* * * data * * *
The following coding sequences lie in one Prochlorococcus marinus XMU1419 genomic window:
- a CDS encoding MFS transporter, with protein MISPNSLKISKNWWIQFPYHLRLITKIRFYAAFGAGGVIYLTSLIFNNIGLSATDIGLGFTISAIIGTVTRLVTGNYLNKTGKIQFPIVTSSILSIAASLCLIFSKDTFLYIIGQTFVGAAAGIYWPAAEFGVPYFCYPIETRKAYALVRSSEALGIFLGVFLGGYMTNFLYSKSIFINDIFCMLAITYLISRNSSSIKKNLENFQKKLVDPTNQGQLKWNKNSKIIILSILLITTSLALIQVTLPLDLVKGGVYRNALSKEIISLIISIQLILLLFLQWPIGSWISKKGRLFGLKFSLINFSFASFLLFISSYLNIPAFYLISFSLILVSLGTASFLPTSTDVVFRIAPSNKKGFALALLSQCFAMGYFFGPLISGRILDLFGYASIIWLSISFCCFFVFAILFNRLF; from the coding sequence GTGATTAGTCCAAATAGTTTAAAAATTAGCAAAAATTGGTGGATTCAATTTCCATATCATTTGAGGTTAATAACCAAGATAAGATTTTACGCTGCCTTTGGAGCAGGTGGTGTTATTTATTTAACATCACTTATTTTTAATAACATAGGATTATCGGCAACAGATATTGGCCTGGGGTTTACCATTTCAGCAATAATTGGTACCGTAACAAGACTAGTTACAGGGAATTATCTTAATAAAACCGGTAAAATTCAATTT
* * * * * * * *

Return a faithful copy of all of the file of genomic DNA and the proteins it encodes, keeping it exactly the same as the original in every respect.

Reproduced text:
The following coding sequences lie in one Prochlorococcus marinus XMU1419 genomic window:
- a CDS encoding MFS transporter, with protein MISPNSLKISKNWWIQFPYHLRLITKIRFYAAFGAGGVIYLTSLIFNNIGLSATDIGLGFTISAIIGTVTRLVTGNYLNKTGKIQFPIVTSSILSIAASLCLIFSKDTFLYIIGQTFVGAAAGIYWPAAEFGVPYFCYPIETRKAYALVRSSEALGIFLGVFLGGYMTNFLYSKSIFINDIFCMLAITYLISRNSSSIKKNLENFQKKLVDPTNQGQLKWNKNSKIIILSILLITTSLALIQVTLPLDLVKGGVYRNALSKEIISLIISIQLILLLFLQWPIGSWISKKGRLFGLKFSLINFSFASFLLFISSYLNIPAFYLISFSLILVSLGTASFLPTSTDVVFRIAPSNKKGFALALLSQCFAMGYFFGPLISGRILDLFGYASIIWLSISFCCFFVFAILFNRLF; from the coding sequence GTGATTAGTCCAAATAGTTTAAAAATTAGCAAAAATTGGTGGATTCAATTTCCATATCATTTGAGGTTAATAACCAAGATAAGATTTTACGCTGCCTTTGGAGCAGGTGGTGTTATTTATTTAACATCACTTATTTTTAATAACATAGGATTATCGGCAACAGATATTGGCCTGGGGTTTACCATTTCAGCAATAATTGGTACCGTAACAAGACTAGTTACAGGGAATTATCTTAATAAAACCGGTAAAATTCAATTT